• July 31, 2013

    Setup Second Network Card OSSIM

  • February 22, 2013

    Ubuntu For Tablet

    Ubuntu has announced an operating system for tablets dubbed ‘Ubuntu for Tablet’ that is says will work on tablets of any size.  The OS will work on both entry level tablets as well as high-end tablets with enterprise specifications, the operating system offers multitasking, safer sharing, instant launch of applications through the menu bar on the left, effortless switching between applications among other features.  Canonical has put out specifications of the tablets that would be required for an entry level consumer Ubuntu tablet experience as well as High-end Ubuntu enterprise tablet experience. For entry level experience, Ubuntu for tablet requires a minimum of Dual Core Cortex A15 processor and 2GB of RAM. The tablet can be of any screen size from 7 to 10 inches and should have at least 8GB of storage. For high-end tablet experience users need to go for a tablet that has at least a Quad-core A15 or Intel x86 processor and is loaded with 4GB of RAM. With 8GB minimum flash storage, the recommended screen size is anywhere between 10-12 inch. The Ubuntu for tablet is loaded with both native as well as web applications. The operating system also supports cloud based applications for both consumer as well as enterprise users. The Linux-based Ubuntu OS, specifically targeting those of the Nexus variety. The OS will be available for the Nexus 7 and Nexus 10.  Owners of the Nexus 4 and Galaxy Nexus smartphones will receive access to the OS on the same day and the OS will be featured at Mobile World Congress next week.
  • February 21, 2013

    Install and Setup Mutt Email Client on Ubuntu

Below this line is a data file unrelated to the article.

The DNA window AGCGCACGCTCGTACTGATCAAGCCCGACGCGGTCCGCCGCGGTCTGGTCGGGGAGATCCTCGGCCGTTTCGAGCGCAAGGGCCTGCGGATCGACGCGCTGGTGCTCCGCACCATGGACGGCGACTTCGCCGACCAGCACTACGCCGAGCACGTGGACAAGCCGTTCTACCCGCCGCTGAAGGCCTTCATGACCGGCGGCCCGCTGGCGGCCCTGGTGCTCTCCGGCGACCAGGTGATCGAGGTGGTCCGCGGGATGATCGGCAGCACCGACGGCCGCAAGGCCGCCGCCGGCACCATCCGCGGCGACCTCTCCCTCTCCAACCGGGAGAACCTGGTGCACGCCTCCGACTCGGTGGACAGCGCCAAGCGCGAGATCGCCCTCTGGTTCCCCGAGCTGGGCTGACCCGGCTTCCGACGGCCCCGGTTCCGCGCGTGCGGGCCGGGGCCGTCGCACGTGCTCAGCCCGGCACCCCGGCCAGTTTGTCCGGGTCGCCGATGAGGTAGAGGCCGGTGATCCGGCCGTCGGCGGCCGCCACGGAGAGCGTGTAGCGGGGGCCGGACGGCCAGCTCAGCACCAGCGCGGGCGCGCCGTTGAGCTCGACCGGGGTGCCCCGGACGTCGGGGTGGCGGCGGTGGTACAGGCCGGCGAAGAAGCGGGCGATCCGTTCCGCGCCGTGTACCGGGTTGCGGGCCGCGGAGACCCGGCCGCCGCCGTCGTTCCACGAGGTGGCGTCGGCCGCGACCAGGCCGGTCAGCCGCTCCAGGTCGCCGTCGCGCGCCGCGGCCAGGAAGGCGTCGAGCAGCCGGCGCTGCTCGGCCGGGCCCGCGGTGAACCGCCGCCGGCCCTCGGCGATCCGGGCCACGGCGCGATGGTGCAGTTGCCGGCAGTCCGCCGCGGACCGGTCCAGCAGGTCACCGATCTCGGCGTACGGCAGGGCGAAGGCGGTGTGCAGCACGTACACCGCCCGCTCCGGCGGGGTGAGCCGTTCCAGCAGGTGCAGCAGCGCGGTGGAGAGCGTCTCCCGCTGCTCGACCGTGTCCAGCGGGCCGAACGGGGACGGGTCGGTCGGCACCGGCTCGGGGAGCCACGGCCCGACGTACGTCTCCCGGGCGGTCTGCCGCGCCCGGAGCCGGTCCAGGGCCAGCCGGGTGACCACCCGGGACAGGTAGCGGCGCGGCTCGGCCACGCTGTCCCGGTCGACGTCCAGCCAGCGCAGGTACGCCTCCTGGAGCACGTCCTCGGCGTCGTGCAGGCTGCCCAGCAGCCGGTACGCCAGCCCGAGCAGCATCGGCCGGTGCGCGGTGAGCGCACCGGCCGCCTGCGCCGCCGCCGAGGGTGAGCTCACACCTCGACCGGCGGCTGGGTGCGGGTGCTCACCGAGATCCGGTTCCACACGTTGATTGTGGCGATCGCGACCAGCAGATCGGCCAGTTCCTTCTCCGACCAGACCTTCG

Command-line email client mutt has a well-deserved reputation as a powerhouse of an email client. It’s fast, flexible and, best of all, surprisingly easy to use.  In this guide we give you Step-By-Step instructions for setting up Mutt email client on Ubuntu using Gmail. 1. sudo apt-get install mutt 2. mkdir -p ~/.mutt/cache/headers mkdir ~/.mutt/cache/bodies touch ~/.mutt/certificates 3. Copy and paste configuration below into a new file, save it in your home directory, and rename it to .muttrc # A basic .muttrc for use with Gmail # Change the following six lines to match your Gmail account details set imap_user = “” set imap_pass = “PASSWORD” set smtp_url = “smtp://” set smtp_pass = “PASSWORD” set from = “” set realname = “YOUR NAME” # Change the following line to a different editor you prefer. set editor = “nano” # Basic config, you can leave this as is set folder = “imaps://” set spoolfile = “+INBOX” set imap_check_subscribed set hostname = set mail_check = 120 set timeout = 300 set imap_keepalive = 300 set postponed = “+[GMail]/Drafts” set record = “+[GMail]/Sent Mail” set header_cache=~/.mutt/cache/headers set message_cachedir=~/.mutt/cache/bodies set certificate_file=~/.mutt/certificates set move = no set include set sort = ‘threads’ set sort_aux = ‘reverse-last-date-received’ set auto_tag = yes ignore “Authentication-Results:” ignore “DomainKey-Signature:” ignore “DKIM-Signature:” hdr_order Date From To Cc alternative_order text/plain text/html * auto_view text/html bind editor <Tab> complete-query bind editor ^T complete bind editor <space> noop # Gmail-style keyboard shortcuts macro index,pager y “<enter-command>unset trashn <delete-message>” “Gmail archive message” macro index,pager d “<enter-command>set trash=”imaps://[GMail]/Bin”n <delete-message>” “Gmail delete message” macro index,pager gi “<change-folder>=INBOX<enter>” “Go to inbox” macro index,pager ga “<change-folder>=[Gmail]/All Mail<enter>” “Go to all mail” macro index,pager gs “<change-folder>=[Gmail]/Starred<enter>” “Go to starred messages” macro index,pager gd “<change-folder>=[Gmail]/Drafts<enter>” “Go to drafts” 4. Open up the ~/.muttrc file in your favorite text editor, add...